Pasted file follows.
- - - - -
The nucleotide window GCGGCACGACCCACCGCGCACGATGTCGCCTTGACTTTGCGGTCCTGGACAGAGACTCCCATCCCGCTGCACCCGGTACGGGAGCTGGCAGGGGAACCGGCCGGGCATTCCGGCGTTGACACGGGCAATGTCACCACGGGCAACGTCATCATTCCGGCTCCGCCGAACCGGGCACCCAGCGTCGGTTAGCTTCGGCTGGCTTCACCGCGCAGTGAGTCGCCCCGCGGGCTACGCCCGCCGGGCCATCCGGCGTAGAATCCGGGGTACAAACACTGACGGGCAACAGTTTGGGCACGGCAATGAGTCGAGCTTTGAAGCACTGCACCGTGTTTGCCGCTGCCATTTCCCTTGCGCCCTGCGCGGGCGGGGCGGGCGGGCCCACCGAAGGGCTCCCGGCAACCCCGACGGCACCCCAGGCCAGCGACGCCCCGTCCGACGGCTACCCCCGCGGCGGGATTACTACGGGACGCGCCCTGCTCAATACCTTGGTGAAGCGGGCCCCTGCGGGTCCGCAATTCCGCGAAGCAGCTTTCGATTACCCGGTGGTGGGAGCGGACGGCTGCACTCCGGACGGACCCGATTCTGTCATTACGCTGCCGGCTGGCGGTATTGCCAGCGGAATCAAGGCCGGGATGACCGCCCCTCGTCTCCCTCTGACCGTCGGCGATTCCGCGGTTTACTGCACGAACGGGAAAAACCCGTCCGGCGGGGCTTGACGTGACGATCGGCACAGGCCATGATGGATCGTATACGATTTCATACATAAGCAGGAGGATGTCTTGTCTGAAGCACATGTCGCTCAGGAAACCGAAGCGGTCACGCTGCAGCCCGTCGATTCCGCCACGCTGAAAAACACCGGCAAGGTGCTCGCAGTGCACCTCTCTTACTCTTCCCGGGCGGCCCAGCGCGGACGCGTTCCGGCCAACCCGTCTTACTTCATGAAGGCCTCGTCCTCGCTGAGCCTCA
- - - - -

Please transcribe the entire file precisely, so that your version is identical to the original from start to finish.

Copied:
The nucleotide window GCGGCACGACCCACCGCGCACGATGTCGCCTTGACTTTGCGGTCCTGGACAGAGACTCCCATCCCGCTGCACCCGGTACGGGAGCTGGCAGGGGAACCGGCCGGGCATTCCGGCGTTGACACGGGCAATGTCACCACGGGCAACGTCATCATTCCGGCTCCGCCGAACCGGGCACCCAGCGTCGGTTAGCTTCGGCTGGCTTCACCGCGCAGTGAGTCGCCCCGCGGGCTACGCCCGCCGGGCCATCCGGCGTAGAATCCGGGGTACAAACACTGACGGGCAACAGTTTGGGCACGGCAATGAGTCGAGCTTTGAAGCACTGCACCGTGTTTGCCGCTGCCATTTCCCTTGCGCCCTGCGCGGGCGGGGCGGGCGGGCCCACCGAAGGGCTCCCGGCAACCCCGACGGCACCCCAGGCCAGCGACGCCCCGTCCGACGGCTACCCCCGCGGCGGGATTACTACGGGACGCGCCCTGCTCAATACCTTGGTGAAGCGGGCCCCTGCGGGTCCGCAATTCCGCGAAGCAGCTTTCGATTACCCGGTGGTGGGAGCGGACGGCTGCACTCCGGACGGACCCGATTCTGTCATTACGCTGCCGGCTGGCGGTATTGCCAGCGGAATCAAGGCCGGGATGACCGCCCCTCGTCTCCCTCTGACCGTCGGCGATTCCGCGGTTTACTGCACGAACGGGAAAAACCCGTCCGGCGGGGCTTGACGTGACGATCGGCACAGGCCATGATGGATCGTATACGATTTCATACATAAGCAGGAGGATGTCTTGTCTGAAGCACATGTCGCTCAGGAAACCGAAGCGGTCACGCTGCAGCCCGTCGATTCCGCCACGCTGAAAAACACCGGCAAGGTGCTCGCAGTGCACCTCTCTTACTCTTCCCGGGCGGCCCAGCGCGGACGCGTTCCGGCCAACCCGTCTTACTTCATGAAGGCCTCGTCCTCGCTGAGCCTCA